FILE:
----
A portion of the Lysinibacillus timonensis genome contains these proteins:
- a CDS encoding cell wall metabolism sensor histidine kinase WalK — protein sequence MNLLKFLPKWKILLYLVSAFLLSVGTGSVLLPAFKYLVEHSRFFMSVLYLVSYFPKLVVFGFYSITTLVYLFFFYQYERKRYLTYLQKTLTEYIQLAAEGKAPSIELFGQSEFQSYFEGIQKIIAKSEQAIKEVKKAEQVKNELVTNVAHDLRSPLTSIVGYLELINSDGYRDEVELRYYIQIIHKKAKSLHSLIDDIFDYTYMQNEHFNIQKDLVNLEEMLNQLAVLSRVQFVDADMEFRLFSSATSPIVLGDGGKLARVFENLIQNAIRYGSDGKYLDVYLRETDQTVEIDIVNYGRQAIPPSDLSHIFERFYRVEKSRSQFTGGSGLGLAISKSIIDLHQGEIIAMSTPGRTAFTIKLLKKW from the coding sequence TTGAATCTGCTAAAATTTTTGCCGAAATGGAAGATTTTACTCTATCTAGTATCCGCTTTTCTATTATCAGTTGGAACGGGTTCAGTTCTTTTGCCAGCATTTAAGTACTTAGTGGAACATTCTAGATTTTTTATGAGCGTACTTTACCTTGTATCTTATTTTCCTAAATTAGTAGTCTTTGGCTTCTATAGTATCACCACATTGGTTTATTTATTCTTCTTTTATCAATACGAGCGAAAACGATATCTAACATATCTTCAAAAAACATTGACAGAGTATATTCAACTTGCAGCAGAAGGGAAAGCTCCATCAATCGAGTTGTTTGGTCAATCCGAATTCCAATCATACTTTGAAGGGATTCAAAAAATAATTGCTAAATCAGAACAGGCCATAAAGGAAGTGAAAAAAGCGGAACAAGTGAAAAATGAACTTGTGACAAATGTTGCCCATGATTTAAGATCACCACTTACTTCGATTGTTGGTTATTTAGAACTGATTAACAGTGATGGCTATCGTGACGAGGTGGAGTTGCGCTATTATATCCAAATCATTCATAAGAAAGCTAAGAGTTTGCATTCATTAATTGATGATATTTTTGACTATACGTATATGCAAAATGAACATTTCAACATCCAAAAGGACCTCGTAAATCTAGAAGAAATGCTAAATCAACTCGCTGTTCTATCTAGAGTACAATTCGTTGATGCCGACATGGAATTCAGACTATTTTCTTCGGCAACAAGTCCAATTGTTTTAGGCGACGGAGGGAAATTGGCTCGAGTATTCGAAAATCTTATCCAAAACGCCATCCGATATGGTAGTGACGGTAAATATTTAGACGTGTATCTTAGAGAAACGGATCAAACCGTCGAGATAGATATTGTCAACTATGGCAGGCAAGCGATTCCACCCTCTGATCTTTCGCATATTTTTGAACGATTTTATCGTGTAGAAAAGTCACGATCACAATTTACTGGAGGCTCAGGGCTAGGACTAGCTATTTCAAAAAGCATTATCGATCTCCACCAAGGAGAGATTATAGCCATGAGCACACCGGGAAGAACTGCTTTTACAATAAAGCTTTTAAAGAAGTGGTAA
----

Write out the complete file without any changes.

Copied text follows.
A portion of the Lysinibacillus timonensis genome contains these proteins:
- a CDS encoding cell wall metabolism sensor histidine kinase WalK — protein sequence MNLLKFLPKWKILLYLVSAFLLSVGTGSVLLPAFKYLVEHSRFFMSVLYLVSYFPKLVVFGFYSITTLVYLFFFYQYERKRYLTYLQKTLTEYIQLAAEGKAPSIELFGQSEFQSYFEGIQKIIAKSEQAIKEVKKAEQVKNELVTNVAHDLRSPLTSIVGYLELINSDGYRDEVELRYYIQIIHKKAKSLHSLIDDIFDYTYMQNEHFNIQKDLVNLEEMLNQLAVLSRVQFVDADMEFRLFSSATSPIVLGDGGKLARVFENLIQNAIRYGSDGKYLDVYLRETDQTVEIDIVNYGRQAIPPSDLSHIFERFYRVEKSRSQFTGGSGLGLAISKSIIDLHQGEIIAMSTPGRTAFTIKLLKKW from the coding sequence TTGAATCTGCTAAAATTTTTGCCGAAATGGAAGATTTTACTCTATCTAGTATCCGCTTTTCTATTATCAGTTGGAACGGGTTCAGTTCTTTTGCCAGCATTTAAGTACTTAGTGGAACATTCTAGATTTTTTATGAGCGTACTTTACCTTGTATCTTATTTTCCTAAATTAGTAGTCTTTGGCTTCTATAGTATCACCACATTGGTTTATTTATTCTTCTTTTATCAATACGAGCGAAAACGATATCTAACATATCTTCAAAAAACATTGACAGAGTATATTCAACTTGCAGCAGAAGGGAAAGCTCCATCAATCGAGTTGTTTGGTCAATCCGAATTCCAATCATACTTTGAAGGGATTCAAAAAATAATTGCTAAATCAGAACAGGCCATAAAGGAAGTGAAAAAAGCGGAACAAGTGAAAAATGAACTTGTGACAAATGTTGCCCATGATTTAAGATCACCACTTACTTCGATTGTTGGTTATTTAGAACTGATTAACAGTGATGGCTATCGTGACGAGGTGGAGTTGCGCTATTATATCCAAATCATTCATAAGAAAGCTAAGAGTTTGCATTCATTAATTGATGATATTTTTGACTATACGTATATGCAAAATGAACATTTCAACATCCAAAAGGACCTCGTAAATCTAGAAGAAATGCTAAATCAACTCGCTGTTCTATCTAGAGTACAATTCGTTGATGCCGACATGGAATTCAGACTATTTTCTTCGGCAACAAGTCCAATTGTTTTAGGCGACGGAGGGAAATTGGCTCGAGTATTCGAAAATCTTATCCAAAACGCCATCCGATATGGTAGTGACGGTAAATATTTAGACGTGTATCTTAGAGAAACGGATCAAACCGTCGAGATAGATATTGTCAACTATGGCAGGCAAGCGATTCCACCCTCTGATCTTTCGCATATTTTTGAACGATTTTATCGTGTAGAAAAGTCACGATCACAATTTACTGGAGGCTCAGGGCTAGGACTAGCTATTTCAAAAAGCATTATCGATCTCCACCAAGGAGAGATTATAGCCATGAGCACACCGGGAAGAACTGCTTTTACAATAAAGCTTTTAAAGAAGTGGTAA